Starts October 17, 2013
Directed by: Jon S. Baird
Writing credits: Jon S. Baird, Irvine Welsh novel
Cast: James McAvoy, Jamie Bell, Imogen Poots, Eddie Marsan, Joanne Froggatt, Shirley Henderson, Jim Broadbent, Emun Elliott, Kate Dickie, Martin Compston, Gary Lewis, Brian McCardie, Shauna Macdonald, John Sessions
Length: 97 minutes
Bruce Robertson (McAvoy) is proud to be Scottish, “such a uniquely successful race”; married to “the ultimate tease” (Macdonald), his police colleagues envy him. Undeservedly, considering Bruce is a corrupt, oversexed, bigoted, cokehead. Under the pretext of concern for his family’s welfare, his energy is focused on getting the Detective Inspector promotion. Figuring the odds of each co-worker’s chance at the job, he then scurrilously sets about to destroy them, one by one. Chief Inspector Toal (Sessions), as clueless of Bruce as his subordinates or his partner Ray (Bell) are, puts Bruce in charge of a brutal, racially charged homicide that demands a quick closure. As he leads the team, at every opportunity Bruce manipulates facts, plants lies among themselves, and screws a colleague’s wife. His doctor (Broadbent) is duped as well.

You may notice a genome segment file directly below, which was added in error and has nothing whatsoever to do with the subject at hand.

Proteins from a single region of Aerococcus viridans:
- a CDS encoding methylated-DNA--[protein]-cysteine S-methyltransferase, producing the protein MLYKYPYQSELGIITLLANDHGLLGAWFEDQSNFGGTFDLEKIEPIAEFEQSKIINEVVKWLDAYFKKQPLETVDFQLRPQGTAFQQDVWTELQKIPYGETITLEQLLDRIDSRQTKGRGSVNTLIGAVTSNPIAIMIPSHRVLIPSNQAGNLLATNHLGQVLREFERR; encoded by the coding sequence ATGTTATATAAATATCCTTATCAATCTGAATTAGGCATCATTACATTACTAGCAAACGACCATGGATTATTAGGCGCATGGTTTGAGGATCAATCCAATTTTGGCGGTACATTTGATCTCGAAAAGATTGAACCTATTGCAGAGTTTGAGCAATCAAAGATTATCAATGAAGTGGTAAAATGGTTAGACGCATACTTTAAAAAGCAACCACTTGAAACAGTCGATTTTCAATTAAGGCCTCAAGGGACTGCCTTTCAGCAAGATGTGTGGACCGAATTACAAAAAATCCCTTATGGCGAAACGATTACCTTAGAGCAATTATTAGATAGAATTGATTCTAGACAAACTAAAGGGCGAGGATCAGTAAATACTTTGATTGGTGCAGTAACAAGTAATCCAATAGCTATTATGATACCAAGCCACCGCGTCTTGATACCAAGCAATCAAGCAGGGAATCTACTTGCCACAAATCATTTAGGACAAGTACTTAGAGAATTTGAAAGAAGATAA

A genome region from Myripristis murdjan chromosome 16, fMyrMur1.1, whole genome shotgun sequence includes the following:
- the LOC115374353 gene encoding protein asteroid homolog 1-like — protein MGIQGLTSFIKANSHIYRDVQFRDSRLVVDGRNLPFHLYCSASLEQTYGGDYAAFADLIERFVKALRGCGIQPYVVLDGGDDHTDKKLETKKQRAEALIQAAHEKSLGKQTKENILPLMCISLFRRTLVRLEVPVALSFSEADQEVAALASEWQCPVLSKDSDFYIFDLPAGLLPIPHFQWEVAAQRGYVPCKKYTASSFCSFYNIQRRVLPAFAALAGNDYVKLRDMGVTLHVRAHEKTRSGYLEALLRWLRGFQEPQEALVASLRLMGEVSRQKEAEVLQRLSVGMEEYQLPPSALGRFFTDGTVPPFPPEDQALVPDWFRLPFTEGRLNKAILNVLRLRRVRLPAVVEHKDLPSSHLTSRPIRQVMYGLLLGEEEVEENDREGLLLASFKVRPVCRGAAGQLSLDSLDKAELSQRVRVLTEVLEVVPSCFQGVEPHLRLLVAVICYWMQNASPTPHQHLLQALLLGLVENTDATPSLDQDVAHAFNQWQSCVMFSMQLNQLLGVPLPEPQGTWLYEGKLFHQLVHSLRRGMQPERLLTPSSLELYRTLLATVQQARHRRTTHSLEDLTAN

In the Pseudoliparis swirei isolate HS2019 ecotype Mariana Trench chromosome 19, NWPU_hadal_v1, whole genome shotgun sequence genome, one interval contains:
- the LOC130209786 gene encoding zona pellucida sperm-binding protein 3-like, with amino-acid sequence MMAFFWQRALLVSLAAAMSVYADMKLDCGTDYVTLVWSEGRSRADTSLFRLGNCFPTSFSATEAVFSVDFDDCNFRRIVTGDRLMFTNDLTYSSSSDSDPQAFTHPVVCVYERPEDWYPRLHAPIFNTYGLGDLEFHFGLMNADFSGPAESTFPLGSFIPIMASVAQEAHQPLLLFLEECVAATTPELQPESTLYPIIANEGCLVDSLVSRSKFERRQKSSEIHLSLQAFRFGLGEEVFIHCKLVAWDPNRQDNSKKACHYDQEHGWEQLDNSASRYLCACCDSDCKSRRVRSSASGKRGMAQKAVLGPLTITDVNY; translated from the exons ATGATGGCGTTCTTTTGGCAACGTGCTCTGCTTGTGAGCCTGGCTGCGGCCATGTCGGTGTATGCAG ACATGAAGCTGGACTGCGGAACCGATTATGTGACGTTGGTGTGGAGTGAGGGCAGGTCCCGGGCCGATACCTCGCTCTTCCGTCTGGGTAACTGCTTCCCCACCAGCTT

Then Bruce gets the additional responsibility to find whoever is behind harassing phone calls to the wife (Henderson) of a generous Police Lodge supporter (Marsan). Bruce’s slippery-slope teeters more precariously, his hallucinations intensify. But a chance action, that of coming to someone’s aid and her return kindnesses, set Bruce’s emotions in conflict. Can this course be altered? Is his sanity cable of salvaging this self-induced filth? Echoing Bruce’s bipolarity, we shift between realities: clues are given, facts exposed—we see yet remain oblivious. Not for the weak of heart, this black knife-edged comedy/drama is well directed and acted. James McAvoy certainly proves his thespian command. Clint Mansell’s original music effectively cycles us between the high and low episodes in Jon S. Baird’s screenplay. Matthew Jensen captures the visual variations, backed by Mark Eckersley’s nimble nips and cuts. In the U.K. ‘filth’ is slang, mainly pejorative, for the police and, as in the 1998 novel of the same name, indicative of the protagonist – “same rules apply…” eh, Bruce. ( )